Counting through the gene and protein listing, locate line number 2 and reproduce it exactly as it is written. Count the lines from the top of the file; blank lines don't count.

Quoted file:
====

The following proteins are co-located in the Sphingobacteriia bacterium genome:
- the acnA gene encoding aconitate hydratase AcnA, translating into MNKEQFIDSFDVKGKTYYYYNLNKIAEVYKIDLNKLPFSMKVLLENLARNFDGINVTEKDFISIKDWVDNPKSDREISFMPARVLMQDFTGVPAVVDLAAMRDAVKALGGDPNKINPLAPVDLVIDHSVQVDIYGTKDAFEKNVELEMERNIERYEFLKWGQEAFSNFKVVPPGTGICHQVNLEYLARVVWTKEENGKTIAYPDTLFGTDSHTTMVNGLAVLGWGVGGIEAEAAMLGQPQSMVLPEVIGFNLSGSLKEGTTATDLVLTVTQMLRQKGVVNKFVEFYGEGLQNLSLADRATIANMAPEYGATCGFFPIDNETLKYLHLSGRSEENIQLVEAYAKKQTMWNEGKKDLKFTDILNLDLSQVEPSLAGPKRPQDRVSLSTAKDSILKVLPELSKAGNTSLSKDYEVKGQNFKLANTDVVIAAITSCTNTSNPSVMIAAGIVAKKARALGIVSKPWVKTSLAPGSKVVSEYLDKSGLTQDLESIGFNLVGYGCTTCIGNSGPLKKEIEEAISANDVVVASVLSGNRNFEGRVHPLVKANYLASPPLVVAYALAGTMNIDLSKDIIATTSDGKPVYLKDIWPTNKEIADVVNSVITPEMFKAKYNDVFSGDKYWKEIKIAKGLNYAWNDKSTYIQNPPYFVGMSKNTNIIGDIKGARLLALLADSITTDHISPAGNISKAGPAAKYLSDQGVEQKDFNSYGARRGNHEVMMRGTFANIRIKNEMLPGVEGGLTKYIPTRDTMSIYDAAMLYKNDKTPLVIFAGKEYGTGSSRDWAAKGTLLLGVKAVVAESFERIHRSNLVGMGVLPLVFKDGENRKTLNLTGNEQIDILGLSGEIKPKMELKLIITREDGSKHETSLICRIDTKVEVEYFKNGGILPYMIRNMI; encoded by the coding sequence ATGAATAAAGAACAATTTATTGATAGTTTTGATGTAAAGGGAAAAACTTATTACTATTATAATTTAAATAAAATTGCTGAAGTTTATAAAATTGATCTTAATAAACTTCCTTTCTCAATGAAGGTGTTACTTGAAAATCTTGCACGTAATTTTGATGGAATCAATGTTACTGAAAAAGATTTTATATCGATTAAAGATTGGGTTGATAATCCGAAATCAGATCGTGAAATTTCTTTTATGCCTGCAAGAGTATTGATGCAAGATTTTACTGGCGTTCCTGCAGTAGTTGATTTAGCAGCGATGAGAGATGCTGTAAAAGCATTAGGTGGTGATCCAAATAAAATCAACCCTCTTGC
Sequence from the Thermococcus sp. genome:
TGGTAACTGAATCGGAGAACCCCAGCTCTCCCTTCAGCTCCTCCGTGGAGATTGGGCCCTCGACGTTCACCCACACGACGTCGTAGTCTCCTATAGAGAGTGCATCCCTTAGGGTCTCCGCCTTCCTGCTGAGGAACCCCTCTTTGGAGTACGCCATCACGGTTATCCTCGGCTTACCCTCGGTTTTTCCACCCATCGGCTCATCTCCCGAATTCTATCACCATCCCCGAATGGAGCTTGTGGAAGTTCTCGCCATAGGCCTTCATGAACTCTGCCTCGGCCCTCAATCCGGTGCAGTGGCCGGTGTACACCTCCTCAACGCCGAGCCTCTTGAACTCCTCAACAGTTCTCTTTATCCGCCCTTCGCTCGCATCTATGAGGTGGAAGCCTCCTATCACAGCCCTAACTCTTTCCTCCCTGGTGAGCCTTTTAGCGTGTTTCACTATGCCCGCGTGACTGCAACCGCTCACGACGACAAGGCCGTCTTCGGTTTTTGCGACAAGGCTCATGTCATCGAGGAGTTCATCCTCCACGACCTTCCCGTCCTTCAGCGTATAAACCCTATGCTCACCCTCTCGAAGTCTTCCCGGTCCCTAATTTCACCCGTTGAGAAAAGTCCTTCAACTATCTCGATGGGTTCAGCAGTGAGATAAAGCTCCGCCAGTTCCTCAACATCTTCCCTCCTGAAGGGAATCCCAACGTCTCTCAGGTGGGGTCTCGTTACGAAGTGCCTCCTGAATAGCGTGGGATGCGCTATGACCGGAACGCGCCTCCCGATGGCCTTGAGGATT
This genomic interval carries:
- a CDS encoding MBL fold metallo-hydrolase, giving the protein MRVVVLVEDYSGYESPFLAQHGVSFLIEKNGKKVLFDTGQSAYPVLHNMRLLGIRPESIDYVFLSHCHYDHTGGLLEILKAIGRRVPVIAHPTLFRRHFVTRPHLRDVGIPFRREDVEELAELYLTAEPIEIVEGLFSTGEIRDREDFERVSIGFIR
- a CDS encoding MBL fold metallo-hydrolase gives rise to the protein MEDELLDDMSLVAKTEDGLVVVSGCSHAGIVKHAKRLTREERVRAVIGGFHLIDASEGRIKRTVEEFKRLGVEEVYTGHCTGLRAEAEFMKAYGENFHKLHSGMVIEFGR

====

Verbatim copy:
- the acnA gene encoding aconitate hydratase AcnA, translating into MNKEQFIDSFDVKGKTYYYYNLNKIAEVYKIDLNKLPFSMKVLLENLARNFDGINVTEKDFISIKDWVDNPKSDREISFMPARVLMQDFTGVPAVVDLAAMRDAVKALGGDPNKINPLAPVDLVIDHSVQVDIYGTKDAFEKNVELEMERNIERYEFLKWGQEAFSNFKVVPPGTGICHQVNLEYLARVVWTKEENGKTIAYPDTLFGTDSHTTMVNGLAVLGWGVGGIEAEAAMLGQPQSMVLPEVIGFNLSGSLKEGTTATDLVLTVTQMLRQKGVVNKFVEFYGEGLQNLSLADRATIANMAPEYGATCGFFPIDNETLKYLHLSGRSEENIQLVEAYAKKQTMWNEGKKDLKFTDILNLDLSQVEPSLAGPKRPQDRVSLSTAKDSILKVLPELSKAGNTSLSKDYEVKGQNFKLANTDVVIAAITSCTNTSNPSVMIAAGIVAKKARALGIVSKPWVKTSLAPGSKVVSEYLDKSGLTQDLESIGFNLVGYGCTTCIGNSGPLKKEIEEAISANDVVVASVLSGNRNFEGRVHPLVKANYLASPPLVVAYALAGTMNIDLSKDIIATTSDGKPVYLKDIWPTNKEIADVVNSVITPEMFKAKYNDVFSGDKYWKEIKIAKGLNYAWNDKSTYIQNPPYFVGMSKNTNIIGDIKGARLLALLADSITTDHISPAGNISKAGPAAKYLSDQGVEQKDFNSYGARRGNHEVMMRGTFANIRIKNEMLPGVEGGLTKYIPTRDTMSIYDAAMLYKNDKTPLVIFAGKEYGTGSSRDWAAKGTLLLGVKAVVAESFERIHRSNLVGMGVLPLVFKDGENRKTLNLTGNEQIDILGLSGEIKPKMELKLIITREDGSKHETSLICRIDTKVEVEYFKNGGILPYMIRNMI; encoded by the coding sequence ATGAATAAAGAACAATTTATTGATAGTTTTGATGTAAAGGGAAAAACTTATTACTATTATAATTTAAATAAAATTGCTGAAGTTTATAAAATTGATCTTAATAAACTTCCTTTCTCAATGAAGGTGTTACTTGAAAATCTTGCACGTAATTTTGATGGAATCAATGTTACTGAAAAAGATTTTATATCGATTAAAGATTGGGTTGATAATCCGAAATCAGATCGTGAAATTTCTTTTATGCCTGCAAGAGTATTGATGCAAGATTTTACTGGCGTTCCTGCAGTAGTTGATTTAGCAGCGATGAGAGATGCTGTAAAAGCATTAGGTGGTGATCCAAATAAAATCAACCCTCTTGC